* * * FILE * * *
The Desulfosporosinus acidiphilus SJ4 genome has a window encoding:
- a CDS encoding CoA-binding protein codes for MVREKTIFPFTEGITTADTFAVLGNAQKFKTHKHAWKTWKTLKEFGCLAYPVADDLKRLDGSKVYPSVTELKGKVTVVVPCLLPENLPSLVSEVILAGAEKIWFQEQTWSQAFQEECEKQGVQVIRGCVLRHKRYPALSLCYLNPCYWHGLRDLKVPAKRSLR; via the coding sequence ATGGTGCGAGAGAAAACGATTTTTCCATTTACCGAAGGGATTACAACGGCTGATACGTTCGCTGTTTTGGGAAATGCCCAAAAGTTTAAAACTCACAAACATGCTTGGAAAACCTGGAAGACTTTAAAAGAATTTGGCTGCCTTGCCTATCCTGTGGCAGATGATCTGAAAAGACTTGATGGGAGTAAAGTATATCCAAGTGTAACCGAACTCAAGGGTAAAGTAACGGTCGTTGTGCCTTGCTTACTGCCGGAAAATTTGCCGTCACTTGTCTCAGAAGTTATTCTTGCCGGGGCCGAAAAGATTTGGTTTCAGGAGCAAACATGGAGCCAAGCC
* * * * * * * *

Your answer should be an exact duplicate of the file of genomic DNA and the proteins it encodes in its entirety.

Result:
The Desulfosporosinus acidiphilus SJ4 genome has a window encoding:
- a CDS encoding CoA-binding protein codes for MVREKTIFPFTEGITTADTFAVLGNAQKFKTHKHAWKTWKTLKEFGCLAYPVADDLKRLDGSKVYPSVTELKGKVTVVVPCLLPENLPSLVSEVILAGAEKIWFQEQTWSQAFQEECEKQGVQVIRGCVLRHKRYPALSLCYLNPCYWHGLRDLKVPAKRSLR; via the coding sequence ATGGTGCGAGAGAAAACGATTTTTCCATTTACCGAAGGGATTACAACGGCTGATACGTTCGCTGTTTTGGGAAATGCCCAAAAGTTTAAAACTCACAAACATGCTTGGAAAACCTGGAAGACTTTAAAAGAATTTGGCTGCCTTGCCTATCCTGTGGCAGATGATCTGAAAAGACTTGATGGGAGTAAAGTATATCCAAGTGTAACCGAACTCAAGGGTAAAGTAACGGTCGTTGTGCCTTGCTTACTGCCGGAAAATTTGCCGTCACTTGTCTCAGAAGTTATTCTTGCCGGGGCCGAAAAGATTTGGTTTCAGGAGCAAACATGGAGCCAAGCC